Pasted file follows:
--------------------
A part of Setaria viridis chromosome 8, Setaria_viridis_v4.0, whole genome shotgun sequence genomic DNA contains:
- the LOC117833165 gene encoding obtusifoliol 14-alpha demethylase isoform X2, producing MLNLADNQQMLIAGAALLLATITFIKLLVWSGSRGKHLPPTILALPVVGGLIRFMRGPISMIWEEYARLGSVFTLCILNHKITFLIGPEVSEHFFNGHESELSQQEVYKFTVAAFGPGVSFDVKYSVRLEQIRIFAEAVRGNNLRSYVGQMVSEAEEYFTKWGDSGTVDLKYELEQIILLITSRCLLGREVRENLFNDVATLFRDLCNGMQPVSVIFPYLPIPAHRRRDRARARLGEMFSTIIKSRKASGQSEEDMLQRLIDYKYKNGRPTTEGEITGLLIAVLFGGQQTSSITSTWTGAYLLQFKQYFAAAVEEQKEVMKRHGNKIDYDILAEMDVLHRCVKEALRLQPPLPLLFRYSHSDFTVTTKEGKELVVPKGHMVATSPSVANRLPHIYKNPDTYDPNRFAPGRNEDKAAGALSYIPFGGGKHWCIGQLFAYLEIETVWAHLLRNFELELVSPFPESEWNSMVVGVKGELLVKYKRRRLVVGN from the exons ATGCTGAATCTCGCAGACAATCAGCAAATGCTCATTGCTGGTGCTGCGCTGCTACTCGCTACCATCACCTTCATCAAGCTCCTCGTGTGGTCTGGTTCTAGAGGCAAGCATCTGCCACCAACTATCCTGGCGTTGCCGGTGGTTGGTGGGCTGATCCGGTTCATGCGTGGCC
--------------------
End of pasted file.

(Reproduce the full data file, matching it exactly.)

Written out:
A part of Setaria viridis chromosome 8, Setaria_viridis_v4.0, whole genome shotgun sequence genomic DNA contains:
- the LOC117833165 gene encoding obtusifoliol 14-alpha demethylase isoform X2, producing MLNLADNQQMLIAGAALLLATITFIKLLVWSGSRGKHLPPTILALPVVGGLIRFMRGPISMIWEEYARLGSVFTLCILNHKITFLIGPEVSEHFFNGHESELSQQEVYKFTVAAFGPGVSFDVKYSVRLEQIRIFAEAVRGNNLRSYVGQMVSEAEEYFTKWGDSGTVDLKYELEQIILLITSRCLLGREVRENLFNDVATLFRDLCNGMQPVSVIFPYLPIPAHRRRDRARARLGEMFSTIIKSRKASGQSEEDMLQRLIDYKYKNGRPTTEGEITGLLIAVLFGGQQTSSITSTWTGAYLLQFKQYFAAAVEEQKEVMKRHGNKIDYDILAEMDVLHRCVKEALRLQPPLPLLFRYSHSDFTVTTKEGKELVVPKGHMVATSPSVANRLPHIYKNPDTYDPNRFAPGRNEDKAAGALSYIPFGGGKHWCIGQLFAYLEIETVWAHLLRNFELELVSPFPESEWNSMVVGVKGELLVKYKRRRLVVGN from the exons ATGCTGAATCTCGCAGACAATCAGCAAATGCTCATTGCTGGTGCTGCGCTGCTACTCGCTACCATCACCTTCATCAAGCTCCTCGTGTGGTCTGGTTCTAGAGGCAAGCATCTGCCACCAACTATCCTGGCGTTGCCGGTGGTTGGTGGGCTGATCCGGTTCATGCGTGGCC